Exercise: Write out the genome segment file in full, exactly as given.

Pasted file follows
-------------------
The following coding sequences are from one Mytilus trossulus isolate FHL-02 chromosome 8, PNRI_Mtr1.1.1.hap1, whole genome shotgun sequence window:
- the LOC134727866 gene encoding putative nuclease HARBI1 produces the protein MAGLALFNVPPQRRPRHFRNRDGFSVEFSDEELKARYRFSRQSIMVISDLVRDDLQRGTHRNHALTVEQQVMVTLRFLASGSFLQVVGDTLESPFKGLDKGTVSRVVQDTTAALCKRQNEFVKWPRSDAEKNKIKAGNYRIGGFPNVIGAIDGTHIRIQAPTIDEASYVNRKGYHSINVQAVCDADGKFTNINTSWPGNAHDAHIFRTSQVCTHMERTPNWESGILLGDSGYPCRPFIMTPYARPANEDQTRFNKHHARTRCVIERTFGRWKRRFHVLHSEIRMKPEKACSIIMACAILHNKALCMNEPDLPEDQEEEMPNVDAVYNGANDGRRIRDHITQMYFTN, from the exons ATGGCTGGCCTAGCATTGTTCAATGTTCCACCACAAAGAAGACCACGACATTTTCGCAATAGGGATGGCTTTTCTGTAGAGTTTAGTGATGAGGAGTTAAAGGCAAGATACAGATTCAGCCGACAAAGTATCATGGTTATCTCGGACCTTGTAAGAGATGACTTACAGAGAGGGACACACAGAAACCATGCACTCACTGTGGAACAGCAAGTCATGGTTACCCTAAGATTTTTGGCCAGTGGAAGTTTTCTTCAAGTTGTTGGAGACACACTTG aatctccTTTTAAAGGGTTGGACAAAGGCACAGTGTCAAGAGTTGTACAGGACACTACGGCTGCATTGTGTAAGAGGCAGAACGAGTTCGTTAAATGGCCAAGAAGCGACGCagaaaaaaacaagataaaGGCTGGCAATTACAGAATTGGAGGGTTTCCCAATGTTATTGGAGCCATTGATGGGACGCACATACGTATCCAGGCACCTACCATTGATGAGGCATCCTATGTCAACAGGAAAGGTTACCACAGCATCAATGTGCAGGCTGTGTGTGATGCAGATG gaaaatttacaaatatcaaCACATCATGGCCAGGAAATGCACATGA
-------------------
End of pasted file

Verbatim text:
The following coding sequences are from one Mytilus trossulus isolate FHL-02 chromosome 8, PNRI_Mtr1.1.1.hap1, whole genome shotgun sequence window:
- the LOC134727866 gene encoding putative nuclease HARBI1 produces the protein MAGLALFNVPPQRRPRHFRNRDGFSVEFSDEELKARYRFSRQSIMVISDLVRDDLQRGTHRNHALTVEQQVMVTLRFLASGSFLQVVGDTLESPFKGLDKGTVSRVVQDTTAALCKRQNEFVKWPRSDAEKNKIKAGNYRIGGFPNVIGAIDGTHIRIQAPTIDEASYVNRKGYHSINVQAVCDADGKFTNINTSWPGNAHDAHIFRTSQVCTHMERTPNWESGILLGDSGYPCRPFIMTPYARPANEDQTRFNKHHARTRCVIERTFGRWKRRFHVLHSEIRMKPEKACSIIMACAILHNKALCMNEPDLPEDQEEEMPNVDAVYNGANDGRRIRDHITQMYFTN, from the exons ATGGCTGGCCTAGCATTGTTCAATGTTCCACCACAAAGAAGACCACGACATTTTCGCAATAGGGATGGCTTTTCTGTAGAGTTTAGTGATGAGGAGTTAAAGGCAAGATACAGATTCAGCCGACAAAGTATCATGGTTATCTCGGACCTTGTAAGAGATGACTTACAGAGAGGGACACACAGAAACCATGCACTCACTGTGGAACAGCAAGTCATGGTTACCCTAAGATTTTTGGCCAGTGGAAGTTTTCTTCAAGTTGTTGGAGACACACTTG aatctccTTTTAAAGGGTTGGACAAAGGCACAGTGTCAAGAGTTGTACAGGACACTACGGCTGCATTGTGTAAGAGGCAGAACGAGTTCGTTAAATGGCCAAGAAGCGACGCagaaaaaaacaagataaaGGCTGGCAATTACAGAATTGGAGGGTTTCCCAATGTTATTGGAGCCATTGATGGGACGCACATACGTATCCAGGCACCTACCATTGATGAGGCATCCTATGTCAACAGGAAAGGTTACCACAGCATCAATGTGCAGGCTGTGTGTGATGCAGATG gaaaatttacaaatatcaaCACATCATGGCCAGGAAATGCACATGA